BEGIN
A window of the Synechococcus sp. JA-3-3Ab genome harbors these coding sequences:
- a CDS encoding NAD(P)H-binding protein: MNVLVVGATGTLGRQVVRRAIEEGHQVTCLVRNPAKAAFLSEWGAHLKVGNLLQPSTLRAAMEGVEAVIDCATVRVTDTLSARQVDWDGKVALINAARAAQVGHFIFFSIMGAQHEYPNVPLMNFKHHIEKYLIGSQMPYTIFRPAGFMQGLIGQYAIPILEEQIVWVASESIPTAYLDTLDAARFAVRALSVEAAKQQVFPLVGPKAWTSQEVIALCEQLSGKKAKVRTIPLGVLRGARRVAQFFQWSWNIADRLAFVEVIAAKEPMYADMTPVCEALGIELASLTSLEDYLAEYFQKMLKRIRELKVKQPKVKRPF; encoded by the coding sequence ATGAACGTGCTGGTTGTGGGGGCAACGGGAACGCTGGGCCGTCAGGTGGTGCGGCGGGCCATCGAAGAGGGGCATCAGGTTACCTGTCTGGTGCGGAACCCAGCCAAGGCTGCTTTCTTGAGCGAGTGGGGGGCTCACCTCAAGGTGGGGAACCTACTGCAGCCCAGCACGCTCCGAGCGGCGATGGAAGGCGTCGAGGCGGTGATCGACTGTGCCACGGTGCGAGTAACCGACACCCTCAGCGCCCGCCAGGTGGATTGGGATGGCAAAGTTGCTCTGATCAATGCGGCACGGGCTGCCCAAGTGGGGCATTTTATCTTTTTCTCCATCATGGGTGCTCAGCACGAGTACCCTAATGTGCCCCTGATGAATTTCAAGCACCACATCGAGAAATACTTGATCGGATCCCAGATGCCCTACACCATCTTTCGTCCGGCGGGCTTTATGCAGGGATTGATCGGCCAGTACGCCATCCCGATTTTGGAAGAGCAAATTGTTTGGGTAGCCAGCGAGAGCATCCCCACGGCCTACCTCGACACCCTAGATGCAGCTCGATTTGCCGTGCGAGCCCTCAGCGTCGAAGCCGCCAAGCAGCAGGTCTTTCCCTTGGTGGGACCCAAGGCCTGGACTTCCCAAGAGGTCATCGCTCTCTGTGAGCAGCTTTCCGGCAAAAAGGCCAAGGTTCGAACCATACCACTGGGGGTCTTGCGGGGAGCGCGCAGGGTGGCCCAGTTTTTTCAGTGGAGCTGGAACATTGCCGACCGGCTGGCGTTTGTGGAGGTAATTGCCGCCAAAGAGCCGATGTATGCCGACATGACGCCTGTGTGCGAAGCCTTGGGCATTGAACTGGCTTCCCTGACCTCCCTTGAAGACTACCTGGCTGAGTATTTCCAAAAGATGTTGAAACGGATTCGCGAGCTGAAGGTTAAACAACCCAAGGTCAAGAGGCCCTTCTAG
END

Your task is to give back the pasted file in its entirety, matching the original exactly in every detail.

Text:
A window of the Synechococcus sp. JA-3-3Ab genome harbors these coding sequences:
- a CDS encoding NAD(P)H-binding protein: MNVLVVGATGTLGRQVVRRAIEEGHQVTCLVRNPAKAAFLSEWGAHLKVGNLLQPSTLRAAMEGVEAVIDCATVRVTDTLSARQVDWDGKVALINAARAAQVGHFIFFSIMGAQHEYPNVPLMNFKHHIEKYLIGSQMPYTIFRPAGFMQGLIGQYAIPILEEQIVWVASESIPTAYLDTLDAARFAVRALSVEAAKQQVFPLVGPKAWTSQEVIALCEQLSGKKAKVRTIPLGVLRGARRVAQFFQWSWNIADRLAFVEVIAAKEPMYADMTPVCEALGIELASLTSLEDYLAEYFQKMLKRIRELKVKQPKVKRPF; encoded by the coding sequence ATGAACGTGCTGGTTGTGGGGGCAACGGGAACGCTGGGCCGTCAGGTGGTGCGGCGGGCCATCGAAGAGGGGCATCAGGTTACCTGTCTGGTGCGGAACCCAGCCAAGGCTGCTTTCTTGAGCGAGTGGGGGGCTCACCTCAAGGTGGGGAACCTACTGCAGCCCAGCACGCTCCGAGCGGCGATGGAAGGCGTCGAGGCGGTGATCGACTGTGCCACGGTGCGAGTAACCGACACCCTCAGCGCCCGCCAGGTGGATTGGGATGGCAAAGTTGCTCTGATCAATGCGGCACGGGCTGCCCAAGTGGGGCATTTTATCTTTTTCTCCATCATGGGTGCTCAGCACGAGTACCCTAATGTGCCCCTGATGAATTTCAAGCACCACATCGAGAAATACTTGATCGGATCCCAGATGCCCTACACCATCTTTCGTCCGGCGGGCTTTATGCAGGGATTGATCGGCCAGTACGCCATCCCGATTTTGGAAGAGCAAATTGTTTGGGTAGCCAGCGAGAGCATCCCCACGGCCTACCTCGACACCCTAGATGCAGCTCGATTTGCCGTGCGAGCCCTCAGCGTCGAAGCCGCCAAGCAGCAGGTCTTTCCCTTGGTGGGACCCAAGGCCTGGACTTCCCAAGAGGTCATCGCTCTCTGTGAGCAGCTTTCCGGCAAAAAGGCCAAGGTTCGAACCATACCACTGGGGGTCTTGCGGGGAGCGCGCAGGGTGGCCCAGTTTTTTCAGTGGAGCTGGAACATTGCCGACCGGCTGGCGTTTGTGGAGGTAATTGCCGCCAAAGAGCCGATGTATGCCGACATGACGCCTGTGTGCGAAGCCTTGGGCATTGAACTGGCTTCCCTGACCTCCCTTGAAGACTACCTGGCTGAGTATTTCCAAAAGATGTTGAAACGGATTCGCGAGCTGAAGGTTAAACAACCCAAGGTCAAGAGGCCCTTCTAG